26Ellman, GL (1959) Tissue sulfhydryl groups. Arch Biochem Biophys 82, 7077.
27Turner, JR & Thayer, JF (editors) (2001) Introduction to Analysis of Variance: Design, Analysis and Interpretation. Thousand Oaks, CA: Sage Publications.
28Lee, YM, Gweon, OC, Seo, YJ, et al. (2009) Antioxidant effect of garlic and aged black garlic in animal model of type 2 diabetes mellitus. Nutr Res Pract 3, 156161.
29Seo, YJ, Gweon, OC, Lee, YM, et al. (2009) Effect of garlic and aged black garlic on hyperglycemia and dyslipidemia in animal model of type 2 diabetes mellitus. J Food Sci Nutr 14, 17.
30Bhandari, U, Kanojia, R & Pillai, KK (2005) Effect of ethanolic extract of Zingiber officinale on dyslipidaemia in diabetic rats. J Ethnopharmacol 97, 227230.
31Ojewole, JA (2006) Analgesic, antiinflammatory and hypoglycaemic effects of ethanol extract of Zingiber officinale (Roscoe) rhizomes (Zingiberaceae) in mice and rats. Phytother Res 20, 764772.
32Fuhrman, B, Rosenblat, M, Hayek, T, et al. (2000) Ginger extract consumption reduces plasma cholesterol, inhibits LDL oxidation and attenuates development of atherosclerosis in atherosclerotic, apolipoprotein E-deficient mice. J Nutr 130, 11241131.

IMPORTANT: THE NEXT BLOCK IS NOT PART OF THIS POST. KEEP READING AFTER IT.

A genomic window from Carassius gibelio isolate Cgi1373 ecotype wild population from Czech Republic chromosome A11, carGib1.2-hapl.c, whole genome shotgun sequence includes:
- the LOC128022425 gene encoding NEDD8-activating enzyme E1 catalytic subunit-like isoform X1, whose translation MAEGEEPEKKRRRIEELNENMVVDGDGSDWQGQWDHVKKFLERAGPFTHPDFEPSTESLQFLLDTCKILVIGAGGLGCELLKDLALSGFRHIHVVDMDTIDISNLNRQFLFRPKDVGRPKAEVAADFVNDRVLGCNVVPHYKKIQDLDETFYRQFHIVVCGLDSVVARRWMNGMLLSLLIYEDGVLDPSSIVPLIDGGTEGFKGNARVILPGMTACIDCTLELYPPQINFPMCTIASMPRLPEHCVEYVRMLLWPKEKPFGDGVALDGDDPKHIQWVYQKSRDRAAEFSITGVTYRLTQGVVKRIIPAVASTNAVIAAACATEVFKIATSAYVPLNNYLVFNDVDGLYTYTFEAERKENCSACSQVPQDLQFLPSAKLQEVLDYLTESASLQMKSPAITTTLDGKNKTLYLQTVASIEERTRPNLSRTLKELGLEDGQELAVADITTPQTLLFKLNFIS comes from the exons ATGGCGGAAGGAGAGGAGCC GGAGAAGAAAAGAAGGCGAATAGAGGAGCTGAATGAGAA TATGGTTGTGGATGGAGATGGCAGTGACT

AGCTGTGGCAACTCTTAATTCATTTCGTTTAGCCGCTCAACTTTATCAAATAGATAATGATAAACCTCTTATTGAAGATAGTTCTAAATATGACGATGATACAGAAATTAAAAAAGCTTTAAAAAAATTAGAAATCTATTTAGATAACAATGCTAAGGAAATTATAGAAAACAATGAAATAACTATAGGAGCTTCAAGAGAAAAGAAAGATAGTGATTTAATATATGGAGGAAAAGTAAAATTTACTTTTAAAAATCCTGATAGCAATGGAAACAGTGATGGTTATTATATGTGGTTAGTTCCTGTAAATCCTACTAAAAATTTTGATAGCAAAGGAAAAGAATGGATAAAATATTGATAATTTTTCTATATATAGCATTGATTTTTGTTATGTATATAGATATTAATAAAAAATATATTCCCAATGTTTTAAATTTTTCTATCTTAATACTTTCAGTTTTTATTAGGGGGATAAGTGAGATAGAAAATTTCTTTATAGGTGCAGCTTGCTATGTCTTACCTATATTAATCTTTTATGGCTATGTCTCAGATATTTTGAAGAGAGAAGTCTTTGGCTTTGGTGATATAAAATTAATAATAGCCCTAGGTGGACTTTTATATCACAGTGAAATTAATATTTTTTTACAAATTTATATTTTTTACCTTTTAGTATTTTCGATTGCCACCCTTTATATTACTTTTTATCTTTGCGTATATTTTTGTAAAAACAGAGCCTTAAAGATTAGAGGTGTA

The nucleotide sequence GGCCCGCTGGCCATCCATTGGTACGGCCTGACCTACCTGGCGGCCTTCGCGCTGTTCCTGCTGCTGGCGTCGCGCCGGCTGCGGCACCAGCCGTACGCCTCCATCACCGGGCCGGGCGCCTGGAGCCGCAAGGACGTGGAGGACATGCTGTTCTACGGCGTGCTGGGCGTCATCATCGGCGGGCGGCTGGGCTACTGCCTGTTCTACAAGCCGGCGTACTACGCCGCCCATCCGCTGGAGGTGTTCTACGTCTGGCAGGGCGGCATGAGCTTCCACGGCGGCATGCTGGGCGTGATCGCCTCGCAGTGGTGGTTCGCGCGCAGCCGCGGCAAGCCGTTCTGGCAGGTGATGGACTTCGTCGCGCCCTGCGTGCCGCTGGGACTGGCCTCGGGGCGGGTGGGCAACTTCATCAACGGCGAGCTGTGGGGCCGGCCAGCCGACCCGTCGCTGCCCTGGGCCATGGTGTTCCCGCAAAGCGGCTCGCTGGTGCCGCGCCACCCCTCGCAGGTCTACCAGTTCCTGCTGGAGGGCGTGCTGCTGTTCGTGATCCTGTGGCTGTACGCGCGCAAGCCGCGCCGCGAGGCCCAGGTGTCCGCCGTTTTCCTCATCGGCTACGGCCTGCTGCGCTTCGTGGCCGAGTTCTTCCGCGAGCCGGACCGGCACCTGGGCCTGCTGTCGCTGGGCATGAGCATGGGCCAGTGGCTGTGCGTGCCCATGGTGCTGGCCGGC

33Ahmed, RS, Seth, V & Banerjee, BD (2000) Influence of dietary ginger (Zingiber officinale Rosc.) on antioxidant defense system in rat: comparison with ascorbic acid. Indian J Exp Biol 38, 604606.
34Srivivasan, A, Menon, VP, Periaswamy, V, et al. (2003) Protection of pancreatic beta-cell by the potential antioxidant bis-o-hydroxycinnamoyl methane, analogue of natural curcuminoid in experimental diabetes. J Pharm Pharm Sci 6, 327333.
35Okada, K, Wangpoengtrakul, C, Tanaka, T, et al. (2001) Curcumin and especially tetrahydrocurcumin ameliorate oxidative stress-induced renal injury in mice. J Nutr 131, 20902095.

Keywords

Metrics

Altmetric attention score

Full text views

Total number of HTML views: 0
Total number of PDF views: 0 *
Loading metrics...

Abstract views

Total abstract views: 0 *
Loading metrics...

* Views captured on Cambridge Core between <date>. This data will be updated every 24 hours.

Usage data cannot currently be displayed